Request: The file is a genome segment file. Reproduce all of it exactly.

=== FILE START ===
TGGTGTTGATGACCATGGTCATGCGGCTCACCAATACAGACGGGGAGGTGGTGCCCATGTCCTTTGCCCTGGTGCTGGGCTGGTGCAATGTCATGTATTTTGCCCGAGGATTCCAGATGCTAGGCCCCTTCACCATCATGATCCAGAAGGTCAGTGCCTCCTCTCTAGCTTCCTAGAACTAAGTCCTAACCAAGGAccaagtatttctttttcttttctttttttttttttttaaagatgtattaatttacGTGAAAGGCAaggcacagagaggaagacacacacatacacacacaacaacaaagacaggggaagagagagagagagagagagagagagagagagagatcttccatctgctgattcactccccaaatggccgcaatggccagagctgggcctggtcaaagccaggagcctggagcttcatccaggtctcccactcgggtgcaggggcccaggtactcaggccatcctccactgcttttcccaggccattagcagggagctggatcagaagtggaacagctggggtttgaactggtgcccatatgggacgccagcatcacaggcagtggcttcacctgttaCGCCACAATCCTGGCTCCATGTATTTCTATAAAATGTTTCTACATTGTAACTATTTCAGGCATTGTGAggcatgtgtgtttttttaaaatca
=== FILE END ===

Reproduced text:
TGGTGTTGATGACCATGGTCATGCGGCTCACCAATACAGACGGGGAGGTGGTGCCCATGTCCTTTGCCCTGGTGCTGGGCTGGTGCAATGTCATGTATTTTGCCCGAGGATTCCAGATGCTAGGCCCCTTCACCATCATGATCCAGAAGGTCAGTGCCTCCTCTCTAGCTTCCTAGAACTAAGTCCTAACCAAGGAccaagtatttctttttcttttctttttttttttttttaaagatgtattaatttacGTGAAAGGCAaggcacagagaggaagacacacacatacacacacaacaacaaagacaggggaagagagagagagagagagagagagagagagagagatcttccatctgctgattcactccccaaatggccgcaatggccagagctgggcctggtcaaagccaggagcctggagcttcatccaggtctcccactcgggtgcaggggcccaggtactcaggccatcctccactgcttttcccaggccattagcagggagctggatcagaagtggaacagctggggtttgaactggtgcccatatgggacgccagcatcacaggcagtggcttcacctgttaCGCCACAATCCTGGCTCCATGTATTTCTATAAAATGTTTCTACATTGTAACTATTTCAGGCATTGTGAggcatgtgtgtttttttaaaatca